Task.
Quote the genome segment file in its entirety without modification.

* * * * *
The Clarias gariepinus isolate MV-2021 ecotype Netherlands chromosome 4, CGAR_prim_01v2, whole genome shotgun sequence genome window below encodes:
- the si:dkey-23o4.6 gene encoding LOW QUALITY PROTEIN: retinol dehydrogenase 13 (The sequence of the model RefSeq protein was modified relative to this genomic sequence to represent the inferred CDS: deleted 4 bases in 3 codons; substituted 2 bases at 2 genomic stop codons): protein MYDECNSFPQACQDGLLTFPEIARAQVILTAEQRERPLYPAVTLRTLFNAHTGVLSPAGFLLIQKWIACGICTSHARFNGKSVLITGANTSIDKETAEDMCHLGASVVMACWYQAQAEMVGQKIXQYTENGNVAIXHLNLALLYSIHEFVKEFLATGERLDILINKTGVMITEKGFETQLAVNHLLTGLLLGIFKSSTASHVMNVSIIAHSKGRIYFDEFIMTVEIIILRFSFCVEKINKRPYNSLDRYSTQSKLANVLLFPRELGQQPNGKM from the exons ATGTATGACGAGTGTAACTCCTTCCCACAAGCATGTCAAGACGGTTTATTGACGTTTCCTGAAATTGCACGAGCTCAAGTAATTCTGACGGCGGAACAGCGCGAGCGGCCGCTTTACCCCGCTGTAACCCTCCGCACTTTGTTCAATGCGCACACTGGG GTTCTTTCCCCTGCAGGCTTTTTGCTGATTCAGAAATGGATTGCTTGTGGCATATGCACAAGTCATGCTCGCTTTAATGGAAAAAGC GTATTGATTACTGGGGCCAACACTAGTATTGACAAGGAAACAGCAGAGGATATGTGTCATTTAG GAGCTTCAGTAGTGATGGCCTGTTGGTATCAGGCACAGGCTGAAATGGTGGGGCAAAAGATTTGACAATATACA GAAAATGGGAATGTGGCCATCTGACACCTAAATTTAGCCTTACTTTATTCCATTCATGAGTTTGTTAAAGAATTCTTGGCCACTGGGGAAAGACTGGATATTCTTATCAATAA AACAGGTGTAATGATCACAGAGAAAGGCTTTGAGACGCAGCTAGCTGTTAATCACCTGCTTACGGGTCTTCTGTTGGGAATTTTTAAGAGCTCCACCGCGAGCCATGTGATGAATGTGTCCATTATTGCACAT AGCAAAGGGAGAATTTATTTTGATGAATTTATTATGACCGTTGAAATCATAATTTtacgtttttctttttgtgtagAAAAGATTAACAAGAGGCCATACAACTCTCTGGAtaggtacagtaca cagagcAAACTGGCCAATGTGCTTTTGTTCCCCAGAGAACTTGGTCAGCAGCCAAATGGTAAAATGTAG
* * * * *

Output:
The Clarias gariepinus isolate MV-2021 ecotype Netherlands chromosome 4, CGAR_prim_01v2, whole genome shotgun sequence genome window below encodes:
- the si:dkey-23o4.6 gene encoding LOW QUALITY PROTEIN: retinol dehydrogenase 13 (The sequence of the model RefSeq protein was modified relative to this genomic sequence to represent the inferred CDS: deleted 4 bases in 3 codons; substituted 2 bases at 2 genomic stop codons): protein MYDECNSFPQACQDGLLTFPEIARAQVILTAEQRERPLYPAVTLRTLFNAHTGVLSPAGFLLIQKWIACGICTSHARFNGKSVLITGANTSIDKETAEDMCHLGASVVMACWYQAQAEMVGQKIXQYTENGNVAIXHLNLALLYSIHEFVKEFLATGERLDILINKTGVMITEKGFETQLAVNHLLTGLLLGIFKSSTASHVMNVSIIAHSKGRIYFDEFIMTVEIIILRFSFCVEKINKRPYNSLDRYSTQSKLANVLLFPRELGQQPNGKM from the exons ATGTATGACGAGTGTAACTCCTTCCCACAAGCATGTCAAGACGGTTTATTGACGTTTCCTGAAATTGCACGAGCTCAAGTAATTCTGACGGCGGAACAGCGCGAGCGGCCGCTTTACCCCGCTGTAACCCTCCGCACTTTGTTCAATGCGCACACTGGG GTTCTTTCCCCTGCAGGCTTTTTGCTGATTCAGAAATGGATTGCTTGTGGCATATGCACAAGTCATGCTCGCTTTAATGGAAAAAGC GTATTGATTACTGGGGCCAACACTAGTATTGACAAGGAAACAGCAGAGGATATGTGTCATTTAG GAGCTTCAGTAGTGATGGCCTGTTGGTATCAGGCACAGGCTGAAATGGTGGGGCAAAAGATTTGACAATATACA GAAAATGGGAATGTGGCCATCTGACACCTAAATTTAGCCTTACTTTATTCCATTCATGAGTTTGTTAAAGAATTCTTGGCCACTGGGGAAAGACTGGATATTCTTATCAATAA AACAGGTGTAATGATCACAGAGAAAGGCTTTGAGACGCAGCTAGCTGTTAATCACCTGCTTACGGGTCTTCTGTTGGGAATTTTTAAGAGCTCCACCGCGAGCCATGTGATGAATGTGTCCATTATTGCACAT AGCAAAGGGAGAATTTATTTTGATGAATTTATTATGACCGTTGAAATCATAATTTtacgtttttctttttgtgtagAAAAGATTAACAAGAGGCCATACAACTCTCTGGAtaggtacagtaca cagagcAAACTGGCCAATGTGCTTTTGTTCCCCAGAGAACTTGGTCAGCAGCCAAATGGTAAAATGTAG